Many of these B and C-graders would I'm sure prefer to leave the bar empty handed than stoop to going with a white guy, unless he's young or overtly wealthy. It leaves the farang customer in an invidious position. He's going to find it hard to get the better-looking girls in a bar, and even if he does get their attention, he knows deep down that she'd rather be with the Japanese guy a couple of seats down, which is hardly the recipe for good chemistry.

There was a time not long ago when there were pretty clear delineation of which were Japanese gogos and which weren't: Baccara and Rainbow bars mainly. The girls who worked in other bars weren't expecting them, didn't wait for them, and therefore would be eager to go with the farang customers. Now, that's all changed. Aside from the skankiest of bars, the Japanese are in strong numbers in just about all gogos, so the good-looking girls in just about all bars mostly look past any white guy and gaze toward the curtains waiting for Mr Miyagi.

So, to the topic of the email, just how far can the yen stretch? How many bars can survive chasing the yen and alienating whites? Along with the growing number of gogos, think about Thaniya, which remains strictly Japanese only, and soi 33 (I don't go there, but I'll take your word, Stick, that they're also turning Japanese). Is there really that many Japanese customers who can make all these places work while almost shunning farang? In many bars, you get the feeling that farang are tolerated more than welcomed, good to buy plenty of drinks but that's all. I wonder how far off we are from a situation where a gogo in Nana or Cowboy excludes farang as a matter of policy, like they do in Thaniya. If they can make a go of it with an exclusively Japanese customer base, I'm sure they'd do it, as their customers would prefer it. On the other hand, perhaps a bar or two might find a niche by excluding Asian customers and making it a more enjoyable bar for white customers.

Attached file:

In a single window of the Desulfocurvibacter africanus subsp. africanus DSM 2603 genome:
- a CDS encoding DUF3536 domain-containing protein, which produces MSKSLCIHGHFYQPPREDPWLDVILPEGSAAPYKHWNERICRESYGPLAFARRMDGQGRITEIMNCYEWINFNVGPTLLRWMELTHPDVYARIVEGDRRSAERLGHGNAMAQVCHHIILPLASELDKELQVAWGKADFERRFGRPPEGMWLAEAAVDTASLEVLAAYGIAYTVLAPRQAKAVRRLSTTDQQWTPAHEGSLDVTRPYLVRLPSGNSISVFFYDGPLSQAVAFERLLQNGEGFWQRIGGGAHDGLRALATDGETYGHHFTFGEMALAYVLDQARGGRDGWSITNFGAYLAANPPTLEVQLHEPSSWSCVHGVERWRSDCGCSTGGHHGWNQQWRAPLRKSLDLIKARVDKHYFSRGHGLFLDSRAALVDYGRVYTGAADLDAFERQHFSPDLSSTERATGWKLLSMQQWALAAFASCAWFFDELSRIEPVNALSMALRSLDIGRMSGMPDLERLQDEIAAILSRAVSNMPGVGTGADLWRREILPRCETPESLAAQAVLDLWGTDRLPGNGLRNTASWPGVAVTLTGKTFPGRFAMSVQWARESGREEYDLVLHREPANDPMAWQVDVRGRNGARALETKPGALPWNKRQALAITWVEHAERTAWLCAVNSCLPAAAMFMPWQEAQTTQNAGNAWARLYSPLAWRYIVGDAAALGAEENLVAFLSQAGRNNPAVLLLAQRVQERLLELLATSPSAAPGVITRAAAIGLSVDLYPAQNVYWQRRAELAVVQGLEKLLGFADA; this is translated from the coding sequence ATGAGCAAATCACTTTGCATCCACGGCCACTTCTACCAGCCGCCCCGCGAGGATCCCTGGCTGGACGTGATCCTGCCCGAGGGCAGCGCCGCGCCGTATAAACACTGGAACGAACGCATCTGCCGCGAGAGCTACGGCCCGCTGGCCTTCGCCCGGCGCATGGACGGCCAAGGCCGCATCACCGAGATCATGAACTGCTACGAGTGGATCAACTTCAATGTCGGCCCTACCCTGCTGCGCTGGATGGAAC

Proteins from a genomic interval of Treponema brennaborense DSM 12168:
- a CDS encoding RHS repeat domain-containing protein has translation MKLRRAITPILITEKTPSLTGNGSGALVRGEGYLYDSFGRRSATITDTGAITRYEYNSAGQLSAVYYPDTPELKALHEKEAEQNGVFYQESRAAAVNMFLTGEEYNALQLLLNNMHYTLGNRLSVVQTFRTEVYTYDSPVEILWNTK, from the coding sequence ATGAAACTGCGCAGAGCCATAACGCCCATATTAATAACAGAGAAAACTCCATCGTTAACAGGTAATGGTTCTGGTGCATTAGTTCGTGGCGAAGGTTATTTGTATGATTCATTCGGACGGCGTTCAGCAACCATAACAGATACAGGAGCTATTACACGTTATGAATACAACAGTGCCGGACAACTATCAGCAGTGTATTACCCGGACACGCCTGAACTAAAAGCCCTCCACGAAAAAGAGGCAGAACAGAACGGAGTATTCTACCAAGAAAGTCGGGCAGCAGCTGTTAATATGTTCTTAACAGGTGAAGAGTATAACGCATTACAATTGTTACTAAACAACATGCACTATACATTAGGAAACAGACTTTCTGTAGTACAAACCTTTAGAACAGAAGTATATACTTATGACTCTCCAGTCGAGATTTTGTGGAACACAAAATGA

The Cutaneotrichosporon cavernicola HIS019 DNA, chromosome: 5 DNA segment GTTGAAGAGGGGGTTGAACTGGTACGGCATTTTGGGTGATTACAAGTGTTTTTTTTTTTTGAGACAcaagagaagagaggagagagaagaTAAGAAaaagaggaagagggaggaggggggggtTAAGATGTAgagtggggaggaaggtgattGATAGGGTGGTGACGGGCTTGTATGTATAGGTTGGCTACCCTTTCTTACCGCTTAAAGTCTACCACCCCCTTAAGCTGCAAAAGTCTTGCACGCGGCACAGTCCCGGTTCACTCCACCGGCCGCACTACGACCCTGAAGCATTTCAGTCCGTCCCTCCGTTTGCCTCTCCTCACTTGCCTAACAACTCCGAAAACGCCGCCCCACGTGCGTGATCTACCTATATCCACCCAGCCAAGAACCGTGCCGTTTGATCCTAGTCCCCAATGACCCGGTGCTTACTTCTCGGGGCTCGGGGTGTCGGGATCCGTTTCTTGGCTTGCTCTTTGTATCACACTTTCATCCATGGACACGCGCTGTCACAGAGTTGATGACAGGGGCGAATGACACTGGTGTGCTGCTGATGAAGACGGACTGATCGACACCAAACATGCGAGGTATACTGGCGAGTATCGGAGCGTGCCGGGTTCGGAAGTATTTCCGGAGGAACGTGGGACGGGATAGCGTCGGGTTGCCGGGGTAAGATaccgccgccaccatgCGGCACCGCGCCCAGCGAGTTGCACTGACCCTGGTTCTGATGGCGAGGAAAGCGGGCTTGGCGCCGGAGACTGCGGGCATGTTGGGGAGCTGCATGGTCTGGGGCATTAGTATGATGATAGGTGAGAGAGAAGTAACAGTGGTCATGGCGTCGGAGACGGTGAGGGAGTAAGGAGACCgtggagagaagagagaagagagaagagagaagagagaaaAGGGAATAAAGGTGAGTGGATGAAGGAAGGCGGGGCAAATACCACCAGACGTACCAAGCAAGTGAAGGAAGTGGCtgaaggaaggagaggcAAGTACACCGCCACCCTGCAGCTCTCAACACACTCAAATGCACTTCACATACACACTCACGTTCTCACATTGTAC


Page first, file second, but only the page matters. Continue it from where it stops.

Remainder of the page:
Interesting times ahead.


Stickman's thoughts:

There's much food for thought here.

That the Japanese pay more, often much more, than Westerners will always be in their favour. That the Japanese guys seems to understand Thai culture better may be part of it. That Japan is part of Asia and they are ethnically closer to the Thais than Westerners are may also be part of it.

When you talk of the future, for sure it's going to be interesting. If things do move in the direction they are moving, well, you might just be on to something about their being bars in farang areas where farang aren't allowed entry!